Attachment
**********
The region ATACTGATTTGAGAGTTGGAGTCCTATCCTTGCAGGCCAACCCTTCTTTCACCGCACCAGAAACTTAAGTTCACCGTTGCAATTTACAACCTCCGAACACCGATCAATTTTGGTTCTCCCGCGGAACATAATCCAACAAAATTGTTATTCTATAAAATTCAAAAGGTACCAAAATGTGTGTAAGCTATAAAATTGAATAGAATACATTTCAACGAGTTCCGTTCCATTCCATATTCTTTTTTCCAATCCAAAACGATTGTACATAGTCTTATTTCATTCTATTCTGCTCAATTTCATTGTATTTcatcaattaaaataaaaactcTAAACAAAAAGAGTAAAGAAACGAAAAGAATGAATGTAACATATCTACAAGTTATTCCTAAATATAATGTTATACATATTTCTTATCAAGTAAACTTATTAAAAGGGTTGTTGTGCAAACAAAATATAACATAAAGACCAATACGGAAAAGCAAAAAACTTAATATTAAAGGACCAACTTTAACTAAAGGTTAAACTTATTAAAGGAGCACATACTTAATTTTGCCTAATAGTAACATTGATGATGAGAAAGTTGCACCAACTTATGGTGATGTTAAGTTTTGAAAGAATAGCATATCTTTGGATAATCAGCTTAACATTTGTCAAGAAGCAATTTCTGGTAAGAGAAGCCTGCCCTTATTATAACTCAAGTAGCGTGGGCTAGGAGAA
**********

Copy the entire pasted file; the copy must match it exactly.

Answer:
The region ATACTGATTTGAGAGTTGGAGTCCTATCCTTGCAGGCCAACCCTTCTTTCACCGCACCAGAAACTTAAGTTCACCGTTGCAATTTACAACCTCCGAACACCGATCAATTTTGGTTCTCCCGCGGAACATAATCCAACAAAATTGTTATTCTATAAAATTCAAAAGGTACCAAAATGTGTGTAAGCTATAAAATTGAATAGAATACATTTCAACGAGTTCCGTTCCATTCCATATTCTTTTTTCCAATCCAAAACGATTGTACATAGTCTTATTTCATTCTATTCTGCTCAATTTCATTGTATTTcatcaattaaaataaaaactcTAAACAAAAAGAGTAAAGAAACGAAAAGAATGAATGTAACATATCTACAAGTTATTCCTAAATATAATGTTATACATATTTCTTATCAAGTAAACTTATTAAAAGGGTTGTTGTGCAAACAAAATATAACATAAAGACCAATACGGAAAAGCAAAAAACTTAATATTAAAGGACCAACTTTAACTAAAGGTTAAACTTATTAAAGGAGCACATACTTAATTTTGCCTAATAGTAACATTGATGATGAGAAAGTTGCACCAACTTATGGTGATGTTAAGTTTTGAAAGAATAGCATATCTTTGGATAATCAGCTTAACATTTGTCAAGAAGCAATTTCTGGTAAGAGAAGCCTGCCCTTATTATAACTCAAGTAGCGTGGGCTAGGAGAA